Fascinating, Engrossing, Intriguing and Thought-Provoking (and all because of a camera...)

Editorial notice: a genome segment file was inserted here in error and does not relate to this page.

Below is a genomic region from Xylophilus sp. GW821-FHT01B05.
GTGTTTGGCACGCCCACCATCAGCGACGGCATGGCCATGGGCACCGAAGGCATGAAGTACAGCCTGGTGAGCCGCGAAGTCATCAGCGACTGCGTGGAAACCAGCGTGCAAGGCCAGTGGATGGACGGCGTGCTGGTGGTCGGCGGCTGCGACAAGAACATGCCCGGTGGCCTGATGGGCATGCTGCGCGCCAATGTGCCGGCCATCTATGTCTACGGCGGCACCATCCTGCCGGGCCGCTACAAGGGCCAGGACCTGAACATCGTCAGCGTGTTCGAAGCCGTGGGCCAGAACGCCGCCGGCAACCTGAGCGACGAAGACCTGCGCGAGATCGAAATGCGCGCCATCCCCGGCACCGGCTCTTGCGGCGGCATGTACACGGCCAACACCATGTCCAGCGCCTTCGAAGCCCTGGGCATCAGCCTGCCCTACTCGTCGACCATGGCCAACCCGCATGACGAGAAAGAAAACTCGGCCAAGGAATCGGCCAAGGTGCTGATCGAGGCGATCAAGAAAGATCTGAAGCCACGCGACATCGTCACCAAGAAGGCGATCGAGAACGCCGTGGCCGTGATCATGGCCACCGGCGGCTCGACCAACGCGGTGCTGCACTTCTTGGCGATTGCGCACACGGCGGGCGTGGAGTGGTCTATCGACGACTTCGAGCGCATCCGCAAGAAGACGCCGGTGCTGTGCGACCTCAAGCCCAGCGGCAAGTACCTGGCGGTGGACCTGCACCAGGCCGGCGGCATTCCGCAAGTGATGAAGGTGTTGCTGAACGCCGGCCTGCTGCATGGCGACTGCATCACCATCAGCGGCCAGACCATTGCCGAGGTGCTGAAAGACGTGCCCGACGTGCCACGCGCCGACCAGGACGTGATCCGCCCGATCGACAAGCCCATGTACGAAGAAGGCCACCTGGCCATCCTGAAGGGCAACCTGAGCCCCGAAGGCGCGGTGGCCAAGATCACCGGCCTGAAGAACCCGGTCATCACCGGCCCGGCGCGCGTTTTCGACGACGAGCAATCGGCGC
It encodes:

This is a documentary that charts the invention and innovation of the hand-held camera. Wait, wait, wait, don't go away just yet! I know how that might sound (boring as hell), but stay with me. While to some people this film's subject may seem like something they'd cross the road to go watch "Transformers 3" instead, this is a film that - if you give it the time - will surprise, inform and delight you...especially if you're a film-maker (aspiring or otherwise). These days, the mention of a camera being hand-held is something we all take for granted, seeing as we all own a hand-held camera (with varying degrees of picture quality) on - at the very least - our mobile phones, and we've all seen innumerable movies that use the hand-held technique (particularly the films of Paul Greengrass, for example). But by the end of this film, you'll come to realise that without the ingenuity and imagination of these pioneers of film-making (yes, that sounds pretentious, I know, but in this case, they truly are pioneers), we wouldn't be able to pick up our little camcorders and iPhones and whatever other doohickeys we can use these days to film whatever we want, whenever we want. The film starts with the early days of the camera - when they practically weighed a ton, could only be used on tripods, the sound equipment had to be carried by two men or more, and the documentaries that were produced by the cameras looked like those 'old public information film' sketches on "Harry Enfield and Chums" - and continues through to looking at the French, British and American film-makers who needed to be liberated from this oppressive camera, so began on two initially differing - but eventually converging - paths, to create a camera that could move with the camera's operator, and follow and film whomever the operator felt the inclination to follow. During this time, the camera revolution - and the documentary itself -covers everything from the origins of JFK's path to the presidency, to French cinema verite', and beyond, without ever being rushed or prolonged, boring or uninformative. Anything else there is to say about "The Camera That Changed The World" would likely spoil and detract from all that the film has to offer, so I'll stop here, and finish by saying this is a highly recommended, highly classy documentary that should you get the chance to watch it, you should certainly do so...
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